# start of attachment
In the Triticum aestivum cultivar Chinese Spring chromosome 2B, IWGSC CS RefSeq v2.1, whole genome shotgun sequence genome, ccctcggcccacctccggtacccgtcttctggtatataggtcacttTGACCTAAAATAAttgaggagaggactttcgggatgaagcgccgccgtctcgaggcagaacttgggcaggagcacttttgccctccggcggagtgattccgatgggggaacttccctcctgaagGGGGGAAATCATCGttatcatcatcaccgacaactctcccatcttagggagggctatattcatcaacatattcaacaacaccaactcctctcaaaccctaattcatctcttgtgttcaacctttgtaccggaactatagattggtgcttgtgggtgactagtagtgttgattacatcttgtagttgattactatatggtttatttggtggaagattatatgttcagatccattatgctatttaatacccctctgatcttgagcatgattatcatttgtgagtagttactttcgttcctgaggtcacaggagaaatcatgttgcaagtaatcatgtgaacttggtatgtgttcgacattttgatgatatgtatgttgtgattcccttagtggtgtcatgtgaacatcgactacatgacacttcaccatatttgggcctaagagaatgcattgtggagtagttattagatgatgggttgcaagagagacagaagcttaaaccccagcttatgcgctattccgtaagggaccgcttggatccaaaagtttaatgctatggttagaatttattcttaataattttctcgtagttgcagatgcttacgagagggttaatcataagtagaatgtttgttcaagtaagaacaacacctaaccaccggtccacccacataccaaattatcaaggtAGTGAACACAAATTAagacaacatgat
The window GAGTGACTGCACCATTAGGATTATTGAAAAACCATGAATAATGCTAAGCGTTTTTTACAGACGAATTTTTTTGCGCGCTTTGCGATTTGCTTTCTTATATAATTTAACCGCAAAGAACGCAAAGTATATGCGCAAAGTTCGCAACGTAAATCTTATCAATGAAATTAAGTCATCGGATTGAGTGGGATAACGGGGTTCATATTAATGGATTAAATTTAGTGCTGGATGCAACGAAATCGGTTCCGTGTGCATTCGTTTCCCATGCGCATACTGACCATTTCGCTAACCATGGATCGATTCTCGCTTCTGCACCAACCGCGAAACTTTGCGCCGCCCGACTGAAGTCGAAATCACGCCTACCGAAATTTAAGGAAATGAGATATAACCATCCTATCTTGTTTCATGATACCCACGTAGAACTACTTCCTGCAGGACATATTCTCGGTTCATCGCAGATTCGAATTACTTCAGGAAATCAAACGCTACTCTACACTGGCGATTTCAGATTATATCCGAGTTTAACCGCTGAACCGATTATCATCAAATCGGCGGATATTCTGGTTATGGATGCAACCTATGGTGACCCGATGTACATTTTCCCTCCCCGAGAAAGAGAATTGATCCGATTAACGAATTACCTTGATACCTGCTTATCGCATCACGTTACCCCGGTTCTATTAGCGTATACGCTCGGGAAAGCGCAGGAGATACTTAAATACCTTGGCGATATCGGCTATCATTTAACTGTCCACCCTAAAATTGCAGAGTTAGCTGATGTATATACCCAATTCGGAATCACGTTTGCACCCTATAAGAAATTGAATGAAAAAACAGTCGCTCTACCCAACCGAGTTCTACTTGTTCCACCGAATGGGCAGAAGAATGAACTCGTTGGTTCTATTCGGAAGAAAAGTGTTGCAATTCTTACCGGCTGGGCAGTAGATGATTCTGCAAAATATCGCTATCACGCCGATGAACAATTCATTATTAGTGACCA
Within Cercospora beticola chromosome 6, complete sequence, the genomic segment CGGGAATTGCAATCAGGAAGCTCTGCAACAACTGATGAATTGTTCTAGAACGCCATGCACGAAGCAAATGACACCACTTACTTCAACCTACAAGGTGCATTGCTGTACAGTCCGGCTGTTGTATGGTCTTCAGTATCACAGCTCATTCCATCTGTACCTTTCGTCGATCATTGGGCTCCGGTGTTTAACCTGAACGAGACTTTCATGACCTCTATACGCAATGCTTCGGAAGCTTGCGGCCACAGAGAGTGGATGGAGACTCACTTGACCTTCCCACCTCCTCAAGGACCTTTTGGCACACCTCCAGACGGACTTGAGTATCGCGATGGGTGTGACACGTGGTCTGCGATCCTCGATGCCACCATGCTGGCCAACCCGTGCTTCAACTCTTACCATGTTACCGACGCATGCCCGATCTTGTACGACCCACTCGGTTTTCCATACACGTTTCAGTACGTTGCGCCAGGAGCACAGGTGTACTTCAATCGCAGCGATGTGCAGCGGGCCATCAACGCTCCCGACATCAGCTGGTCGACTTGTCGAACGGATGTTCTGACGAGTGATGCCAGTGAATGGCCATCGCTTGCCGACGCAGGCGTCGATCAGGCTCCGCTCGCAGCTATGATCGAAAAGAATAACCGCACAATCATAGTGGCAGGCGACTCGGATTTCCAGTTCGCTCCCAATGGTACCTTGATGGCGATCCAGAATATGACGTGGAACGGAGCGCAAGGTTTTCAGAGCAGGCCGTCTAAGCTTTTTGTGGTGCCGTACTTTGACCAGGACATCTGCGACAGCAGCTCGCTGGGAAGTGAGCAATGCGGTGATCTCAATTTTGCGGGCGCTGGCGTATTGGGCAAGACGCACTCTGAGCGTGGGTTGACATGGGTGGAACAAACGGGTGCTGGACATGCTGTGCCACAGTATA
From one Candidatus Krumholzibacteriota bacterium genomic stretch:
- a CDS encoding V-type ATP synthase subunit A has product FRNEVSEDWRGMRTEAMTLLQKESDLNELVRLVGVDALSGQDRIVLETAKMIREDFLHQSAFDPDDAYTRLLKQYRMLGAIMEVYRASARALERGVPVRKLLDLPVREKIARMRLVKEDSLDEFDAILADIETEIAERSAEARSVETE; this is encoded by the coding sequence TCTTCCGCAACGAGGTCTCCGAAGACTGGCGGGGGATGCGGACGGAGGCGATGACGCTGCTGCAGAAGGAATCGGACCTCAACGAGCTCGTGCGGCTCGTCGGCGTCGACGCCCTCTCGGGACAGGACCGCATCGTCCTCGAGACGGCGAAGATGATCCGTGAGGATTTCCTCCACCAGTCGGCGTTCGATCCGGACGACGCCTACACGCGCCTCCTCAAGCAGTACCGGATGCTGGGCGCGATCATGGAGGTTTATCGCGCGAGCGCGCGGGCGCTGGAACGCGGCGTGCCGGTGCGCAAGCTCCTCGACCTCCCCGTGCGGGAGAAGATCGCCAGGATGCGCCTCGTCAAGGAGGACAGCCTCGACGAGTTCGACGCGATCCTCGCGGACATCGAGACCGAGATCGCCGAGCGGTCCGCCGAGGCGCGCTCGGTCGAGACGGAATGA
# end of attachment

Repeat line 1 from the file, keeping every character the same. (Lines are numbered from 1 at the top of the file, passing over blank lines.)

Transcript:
In the Triticum aestivum cultivar Chinese Spring chromosome 2B, IWGSC CS RefSeq v2.1, whole genome shotgun sequence genome, ccctcggcccacctccggtacccgtcttctggtatataggtcacttTGACCTAAAATAAttgaggagaggactttcgggatgaagcgccgccgtctcgaggcagaacttgggcaggagcacttttgccctccggcggagtgattccgatgggggaacttccctcctgaagGGGGGAAATCATCGttatcatcatcaccgacaactctcccatcttagggagggctatattcatcaacatattcaacaacaccaactcctctcaaaccctaattcatctcttgtgttcaacctttgtaccggaactatagattggtgcttgtgggtgactagtagtgttgattacatcttgtagttgattactatatggtttatttggtggaagattatatgttcagatccattatgctatttaatacccctctgatcttgagcatgattatcatttgtgagtagttactttcgttcctgaggtcacaggagaaatcatgttgcaagtaatcatgtgaacttggtatgtgttcgacattttgatgatatgtatgttgtgattcccttagtggtgtcatgtgaacatcgactacatgacacttcaccatatttgggcctaagagaatgcattgtggagtagttattagatgatgggttgcaagagagacagaagcttaaaccccagcttatgcgctattccgtaagggaccgcttggatccaaaagtttaatgctatggttagaatttattcttaataattttctcgtagttgcagatgcttacgagagggttaatcataagtagaatgtttgttcaagtaagaacaacacctaaccaccggtccacccacataccaaattatcaaggtAGTGAACACAAATTAagacaacatgat